Trudeau ’optimistic’ about Canada-EU trade deal amid Brexit fears
Prime Minister Justin Trudeau said he remains “optimistic” about the ratification of the Canada-EU trade agreement, just as the European Commission announced the deal would have to be approved by each of the European Union’s 28 member states.
The trade deal, known as the Comprehensive Economic Trade Agreement (CETA), has received support among many EU leaders, but there has been growing opposition from several countries, including Germany and France.
The recent decision by British voters to leave the EU also cast further uncertainty over the future of the deal.
Speaking in Montreal Tuesday, Trudeau said he was feeling optimistic about the deal despite an announcement from the European Commission that plans to fast-track approval of the trade deal will be abandoned.
“With the situation going on right now and the perceptions around the EU, it’s going to be very important for them to demonstrate an ability to move forward on deals that are going to be good for their citizens, good for businesses and good for international trade in general and that’s why I continue to be very, very optimistic about this,” Trudeau said in Montreal on Tuesday.
“The approach that the EU is moving forward on is a positive one. It’s going to lead to the coming into force of CETA rapidly after ratification and I’m very optimistic that all of the hard work we’ve been doing over the past month to make sure that we are continuing to be able to move forward on this continues.”
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EU Commissioner Jean-Claude Juncker lauded the deal in a statement Tuesday calling it “our best and most progressive trade agreement” and adding it should be passed “as soon as possible.”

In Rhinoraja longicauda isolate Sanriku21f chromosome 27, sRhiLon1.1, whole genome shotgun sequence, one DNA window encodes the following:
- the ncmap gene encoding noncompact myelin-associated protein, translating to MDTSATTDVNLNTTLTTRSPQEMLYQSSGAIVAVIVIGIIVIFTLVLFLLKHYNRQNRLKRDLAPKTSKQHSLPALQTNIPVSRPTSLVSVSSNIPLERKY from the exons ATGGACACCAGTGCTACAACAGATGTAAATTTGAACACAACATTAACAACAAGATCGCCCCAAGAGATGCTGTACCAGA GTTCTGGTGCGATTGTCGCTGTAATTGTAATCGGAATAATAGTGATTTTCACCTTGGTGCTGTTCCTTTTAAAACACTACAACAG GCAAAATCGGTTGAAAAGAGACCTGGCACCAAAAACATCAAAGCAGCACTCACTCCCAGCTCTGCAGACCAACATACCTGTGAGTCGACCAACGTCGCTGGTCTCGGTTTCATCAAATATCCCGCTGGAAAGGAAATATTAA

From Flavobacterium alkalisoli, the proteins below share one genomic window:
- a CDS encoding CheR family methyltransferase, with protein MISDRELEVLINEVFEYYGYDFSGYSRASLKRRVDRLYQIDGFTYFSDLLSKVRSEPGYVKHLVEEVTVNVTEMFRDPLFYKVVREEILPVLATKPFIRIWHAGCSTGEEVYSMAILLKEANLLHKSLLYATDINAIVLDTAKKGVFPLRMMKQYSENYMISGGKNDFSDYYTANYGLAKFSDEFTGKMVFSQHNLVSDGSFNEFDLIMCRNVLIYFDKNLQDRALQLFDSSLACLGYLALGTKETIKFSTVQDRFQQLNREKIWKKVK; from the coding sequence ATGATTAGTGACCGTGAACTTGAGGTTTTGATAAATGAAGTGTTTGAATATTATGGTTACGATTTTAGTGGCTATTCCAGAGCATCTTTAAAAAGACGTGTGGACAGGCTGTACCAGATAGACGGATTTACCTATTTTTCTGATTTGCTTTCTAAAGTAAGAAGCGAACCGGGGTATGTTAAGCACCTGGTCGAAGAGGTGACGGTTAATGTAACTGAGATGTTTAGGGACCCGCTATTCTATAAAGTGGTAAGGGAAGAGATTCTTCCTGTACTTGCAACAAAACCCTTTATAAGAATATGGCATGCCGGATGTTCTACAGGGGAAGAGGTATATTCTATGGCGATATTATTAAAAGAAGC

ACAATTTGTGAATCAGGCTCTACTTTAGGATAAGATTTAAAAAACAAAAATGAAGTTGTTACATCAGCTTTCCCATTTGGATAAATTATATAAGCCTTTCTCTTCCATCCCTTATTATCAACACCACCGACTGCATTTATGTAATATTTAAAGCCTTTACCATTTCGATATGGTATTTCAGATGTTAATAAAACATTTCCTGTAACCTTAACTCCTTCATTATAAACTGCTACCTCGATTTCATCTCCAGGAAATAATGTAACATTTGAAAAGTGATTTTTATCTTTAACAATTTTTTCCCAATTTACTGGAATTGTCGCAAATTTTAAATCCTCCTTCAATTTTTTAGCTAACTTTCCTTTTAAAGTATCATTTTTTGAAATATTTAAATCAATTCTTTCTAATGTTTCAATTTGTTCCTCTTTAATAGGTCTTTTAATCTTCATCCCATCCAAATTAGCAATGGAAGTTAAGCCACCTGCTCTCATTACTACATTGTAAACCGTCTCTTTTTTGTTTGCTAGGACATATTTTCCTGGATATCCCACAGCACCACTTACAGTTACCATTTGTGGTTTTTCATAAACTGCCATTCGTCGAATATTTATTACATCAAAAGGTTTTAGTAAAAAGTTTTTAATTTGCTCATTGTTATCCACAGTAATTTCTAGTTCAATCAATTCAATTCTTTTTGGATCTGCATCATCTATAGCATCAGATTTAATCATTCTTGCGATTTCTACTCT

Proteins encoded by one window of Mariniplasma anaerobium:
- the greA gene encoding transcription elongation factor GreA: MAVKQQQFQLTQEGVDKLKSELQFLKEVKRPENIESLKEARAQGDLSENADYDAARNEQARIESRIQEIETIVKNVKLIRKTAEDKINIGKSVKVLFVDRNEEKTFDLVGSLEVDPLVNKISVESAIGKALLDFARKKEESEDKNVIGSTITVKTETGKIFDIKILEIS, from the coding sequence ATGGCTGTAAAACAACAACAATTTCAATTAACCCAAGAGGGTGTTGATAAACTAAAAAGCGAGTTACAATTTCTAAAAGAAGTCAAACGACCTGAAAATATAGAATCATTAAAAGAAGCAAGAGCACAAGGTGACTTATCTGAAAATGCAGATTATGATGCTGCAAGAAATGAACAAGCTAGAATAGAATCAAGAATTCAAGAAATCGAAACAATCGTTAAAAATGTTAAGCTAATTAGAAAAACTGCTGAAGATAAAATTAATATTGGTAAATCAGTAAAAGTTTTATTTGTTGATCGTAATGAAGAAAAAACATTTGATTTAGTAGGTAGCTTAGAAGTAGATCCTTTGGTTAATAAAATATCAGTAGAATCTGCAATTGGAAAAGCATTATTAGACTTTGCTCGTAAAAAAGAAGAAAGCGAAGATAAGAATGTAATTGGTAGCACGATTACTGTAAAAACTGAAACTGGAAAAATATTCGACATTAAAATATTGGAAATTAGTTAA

“I have looked at the legal arguments and I have listened to heads of state or government and to national parliaments. Now it is time to deliver. The credibility of Europe’s trade policy is at stake,” he said.
But the Commission backed away from earlier statements that CETA would only need support from European Union governments and the European Parliament to go ahead.
“[CETA’s] full entering into force will be subject to the conclusion by the EU, through a Council decision with the consent of the European Parliament, and by all member states through the relevant national ratification procedures,” the Commission said.
Proponents of the deal say it could boost Canada’s trade revenue by $12 billion annually and increase access to European markets by removing tariffs on several goods and services.
The deal is scheduled to be signed by EU leaders and Prime Minister Trudeau at the end of October in Brussels and could be implemented as early as 2017.
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